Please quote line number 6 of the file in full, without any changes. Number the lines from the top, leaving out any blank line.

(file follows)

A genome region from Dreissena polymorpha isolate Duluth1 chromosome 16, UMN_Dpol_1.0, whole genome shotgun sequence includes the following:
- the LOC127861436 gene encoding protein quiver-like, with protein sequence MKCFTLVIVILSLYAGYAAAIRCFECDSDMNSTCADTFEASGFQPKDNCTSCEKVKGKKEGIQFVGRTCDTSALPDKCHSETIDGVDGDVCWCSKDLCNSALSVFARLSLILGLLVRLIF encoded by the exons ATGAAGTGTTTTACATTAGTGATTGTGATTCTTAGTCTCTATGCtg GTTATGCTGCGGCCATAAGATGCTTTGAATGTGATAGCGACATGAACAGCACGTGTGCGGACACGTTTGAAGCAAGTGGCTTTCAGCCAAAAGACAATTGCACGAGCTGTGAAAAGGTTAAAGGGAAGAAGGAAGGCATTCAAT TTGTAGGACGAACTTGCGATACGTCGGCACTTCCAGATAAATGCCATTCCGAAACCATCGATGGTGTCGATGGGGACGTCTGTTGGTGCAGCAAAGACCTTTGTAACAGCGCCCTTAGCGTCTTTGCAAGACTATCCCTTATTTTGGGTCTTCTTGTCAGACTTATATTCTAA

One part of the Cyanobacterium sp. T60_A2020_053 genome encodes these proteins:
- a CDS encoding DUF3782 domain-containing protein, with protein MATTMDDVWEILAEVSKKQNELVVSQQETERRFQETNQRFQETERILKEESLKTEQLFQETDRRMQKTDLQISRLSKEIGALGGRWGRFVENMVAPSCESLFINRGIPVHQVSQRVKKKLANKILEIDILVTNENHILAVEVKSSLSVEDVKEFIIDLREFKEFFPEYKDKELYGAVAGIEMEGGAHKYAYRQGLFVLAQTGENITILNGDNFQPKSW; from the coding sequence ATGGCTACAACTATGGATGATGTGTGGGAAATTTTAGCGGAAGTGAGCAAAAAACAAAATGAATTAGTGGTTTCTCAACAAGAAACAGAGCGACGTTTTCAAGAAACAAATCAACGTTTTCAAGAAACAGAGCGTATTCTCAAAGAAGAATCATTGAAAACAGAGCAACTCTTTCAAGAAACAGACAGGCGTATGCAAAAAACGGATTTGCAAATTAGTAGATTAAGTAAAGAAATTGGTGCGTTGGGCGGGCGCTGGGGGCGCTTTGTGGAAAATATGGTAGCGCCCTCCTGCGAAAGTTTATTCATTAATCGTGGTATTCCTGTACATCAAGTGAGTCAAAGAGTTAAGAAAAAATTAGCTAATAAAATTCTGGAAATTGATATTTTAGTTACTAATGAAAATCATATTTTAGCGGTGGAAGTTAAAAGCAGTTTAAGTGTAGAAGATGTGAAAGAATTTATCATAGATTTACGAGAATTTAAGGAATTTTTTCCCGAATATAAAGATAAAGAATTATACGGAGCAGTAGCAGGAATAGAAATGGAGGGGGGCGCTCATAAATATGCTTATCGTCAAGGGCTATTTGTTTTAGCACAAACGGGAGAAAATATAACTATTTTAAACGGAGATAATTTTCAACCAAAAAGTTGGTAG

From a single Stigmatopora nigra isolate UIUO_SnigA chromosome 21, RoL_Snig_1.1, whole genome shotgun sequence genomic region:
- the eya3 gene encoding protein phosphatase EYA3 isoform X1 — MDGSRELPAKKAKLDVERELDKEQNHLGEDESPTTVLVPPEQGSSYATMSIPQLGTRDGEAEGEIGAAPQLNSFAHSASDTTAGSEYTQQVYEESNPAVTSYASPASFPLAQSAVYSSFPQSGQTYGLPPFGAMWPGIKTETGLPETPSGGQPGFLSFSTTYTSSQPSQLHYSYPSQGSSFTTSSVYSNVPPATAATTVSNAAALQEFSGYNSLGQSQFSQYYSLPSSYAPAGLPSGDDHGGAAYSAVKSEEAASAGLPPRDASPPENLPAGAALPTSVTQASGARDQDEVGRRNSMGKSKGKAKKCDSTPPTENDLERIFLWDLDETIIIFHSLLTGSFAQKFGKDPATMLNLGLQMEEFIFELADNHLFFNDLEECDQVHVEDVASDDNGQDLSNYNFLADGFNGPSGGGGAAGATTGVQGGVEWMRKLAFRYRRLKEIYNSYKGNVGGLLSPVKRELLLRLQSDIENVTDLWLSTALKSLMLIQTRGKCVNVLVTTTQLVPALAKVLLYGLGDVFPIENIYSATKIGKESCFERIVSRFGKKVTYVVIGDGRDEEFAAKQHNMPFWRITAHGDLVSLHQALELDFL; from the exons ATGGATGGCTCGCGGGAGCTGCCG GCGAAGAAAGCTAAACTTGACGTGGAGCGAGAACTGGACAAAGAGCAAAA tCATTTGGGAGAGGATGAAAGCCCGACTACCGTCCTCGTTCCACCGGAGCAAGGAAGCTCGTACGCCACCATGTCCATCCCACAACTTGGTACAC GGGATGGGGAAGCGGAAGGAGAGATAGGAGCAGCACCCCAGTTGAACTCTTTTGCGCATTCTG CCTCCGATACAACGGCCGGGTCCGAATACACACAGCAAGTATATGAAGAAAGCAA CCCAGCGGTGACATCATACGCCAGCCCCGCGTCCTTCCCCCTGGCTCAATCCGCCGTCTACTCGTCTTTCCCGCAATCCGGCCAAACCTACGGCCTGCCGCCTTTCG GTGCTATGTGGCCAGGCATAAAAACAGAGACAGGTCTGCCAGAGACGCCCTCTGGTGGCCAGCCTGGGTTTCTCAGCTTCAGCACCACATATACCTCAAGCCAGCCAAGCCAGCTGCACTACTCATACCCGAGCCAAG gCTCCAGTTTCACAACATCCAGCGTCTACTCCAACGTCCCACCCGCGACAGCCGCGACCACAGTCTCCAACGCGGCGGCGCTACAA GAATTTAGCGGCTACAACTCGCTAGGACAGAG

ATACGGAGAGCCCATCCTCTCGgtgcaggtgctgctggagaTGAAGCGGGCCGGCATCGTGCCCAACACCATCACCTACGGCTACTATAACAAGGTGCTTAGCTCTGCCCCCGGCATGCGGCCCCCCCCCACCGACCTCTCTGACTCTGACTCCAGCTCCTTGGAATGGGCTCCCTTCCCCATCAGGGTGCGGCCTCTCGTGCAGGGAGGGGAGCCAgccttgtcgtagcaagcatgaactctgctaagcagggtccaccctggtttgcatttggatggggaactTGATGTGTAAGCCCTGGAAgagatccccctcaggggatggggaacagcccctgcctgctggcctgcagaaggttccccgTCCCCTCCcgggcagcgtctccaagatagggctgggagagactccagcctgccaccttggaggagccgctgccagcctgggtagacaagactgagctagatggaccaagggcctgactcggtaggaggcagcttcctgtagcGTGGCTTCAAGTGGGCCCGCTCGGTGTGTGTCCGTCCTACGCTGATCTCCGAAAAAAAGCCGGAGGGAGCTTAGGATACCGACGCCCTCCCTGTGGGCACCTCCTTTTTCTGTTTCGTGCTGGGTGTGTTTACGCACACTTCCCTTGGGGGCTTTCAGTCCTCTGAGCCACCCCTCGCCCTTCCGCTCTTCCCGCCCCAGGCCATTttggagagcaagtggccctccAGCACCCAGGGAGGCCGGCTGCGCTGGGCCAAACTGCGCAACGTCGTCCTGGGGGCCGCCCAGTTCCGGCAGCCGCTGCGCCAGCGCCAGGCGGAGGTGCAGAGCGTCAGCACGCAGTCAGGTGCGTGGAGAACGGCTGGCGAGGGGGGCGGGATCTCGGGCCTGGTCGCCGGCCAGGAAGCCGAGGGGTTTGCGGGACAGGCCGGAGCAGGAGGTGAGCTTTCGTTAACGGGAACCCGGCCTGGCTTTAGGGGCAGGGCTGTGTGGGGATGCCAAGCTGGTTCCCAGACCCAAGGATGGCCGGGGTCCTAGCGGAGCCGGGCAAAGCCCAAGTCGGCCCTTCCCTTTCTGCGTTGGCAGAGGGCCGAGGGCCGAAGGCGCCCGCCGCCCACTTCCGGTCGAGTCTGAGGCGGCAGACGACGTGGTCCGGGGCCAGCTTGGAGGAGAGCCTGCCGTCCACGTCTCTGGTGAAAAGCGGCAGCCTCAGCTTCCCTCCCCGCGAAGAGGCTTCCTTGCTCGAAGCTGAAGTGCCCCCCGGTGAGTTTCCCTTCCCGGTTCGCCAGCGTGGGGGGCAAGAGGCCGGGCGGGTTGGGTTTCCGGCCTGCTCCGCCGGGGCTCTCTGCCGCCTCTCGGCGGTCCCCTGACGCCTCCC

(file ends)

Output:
- the eya3 gene encoding protein phosphatase EYA3 isoform X1 — MDGSRELPAKKAKLDVERELDKEQNHLGEDESPTTVLVPPEQGSSYATMSIPQLGTRDGEAEGEIGAAPQLNSFAHSASDTTAGSEYTQQVYEESNPAVTSYASPASFPLAQSAVYSSFPQSGQTYGLPPFGAMWPGIKTETGLPETPSGGQPGFLSFSTTYTSSQPSQLHYSYPSQGSSFTTSSVYSNVPPATAATTVSNAAALQEFSGYNSLGQSQFSQYYSLPSSYAPAGLPSGDDHGGAAYSAVKSEEAASAGLPPRDASPPENLPAGAALPTSVTQASGARDQDEVGRRNSMGKSKGKAKKCDSTPPTENDLERIFLWDLDETIIIFHSLLTGSFAQKFGKDPATMLNLGLQMEEFIFELADNHLFFNDLEECDQVHVEDVASDDNGQDLSNYNFLADGFNGPSGGGGAAGATTGVQGGVEWMRKLAFRYRRLKEIYNSYKGNVGGLLSPVKRELLLRLQSDIENVTDLWLSTALKSLMLIQTRGKCVNVLVTTTQLVPALAKVLLYGLGDVFPIENIYSATKIGKESCFERIVSRFGKKVTYVVIGDGRDEEFAAKQHNMPFWRITAHGDLVSLHQALELDFL; from the exons ATGGATGGCTCGCGGGAGCTGCCG GCGAAGAAAGCTAAACTTGACGTGGAGCGAGAACTGGACAAAGAGCAAAA tCATTTGGGAGAGGATGAAAGCCCGACTACCGTCCTCGTTCCACCGGAGCAAGGAAGCTCGTACGCCACCATGTCCATCCCACAACTTGGTACAC GGGATGGGGAAGCGGAAGGAGAGATAGGAGCAGCACCCCAGTTGAACTCTTTTGCGCATTCTG CCTCCGATACAACGGCCGGGTCCGAATACACACAGCAAGTATATGAAGAAAGCAA CCCAGCGGTGACATCATACGCCAGCCCCGCGTCCTTCCCCCTGGCTCAATCCGCCGTCTACTCGTCTTTCCCGCAATCCGGCCAAACCTACGGCCTGCCGCCTTTCG GTGCTATGTGGCCAGGCATAAAAACAGAGACAGGTCTGCCAGAGACGCCCTCTGGTGGCCAGCCTGGGTTTCTCAGCTTCAGCACCACATATACCTCAAGCCAGCCAAGCCAGCTGCACTACTCATACCCGAGCCAAG gCTCCAGTTTCACAACATCCAGCGTCTACTCCAACGTCCCACCCGCGACAGCCGCGACCACAGTCTCCAACGCGGCGGCGCTACAA GAATTTAGCGGCTACAACTCGCTAGGACAGAG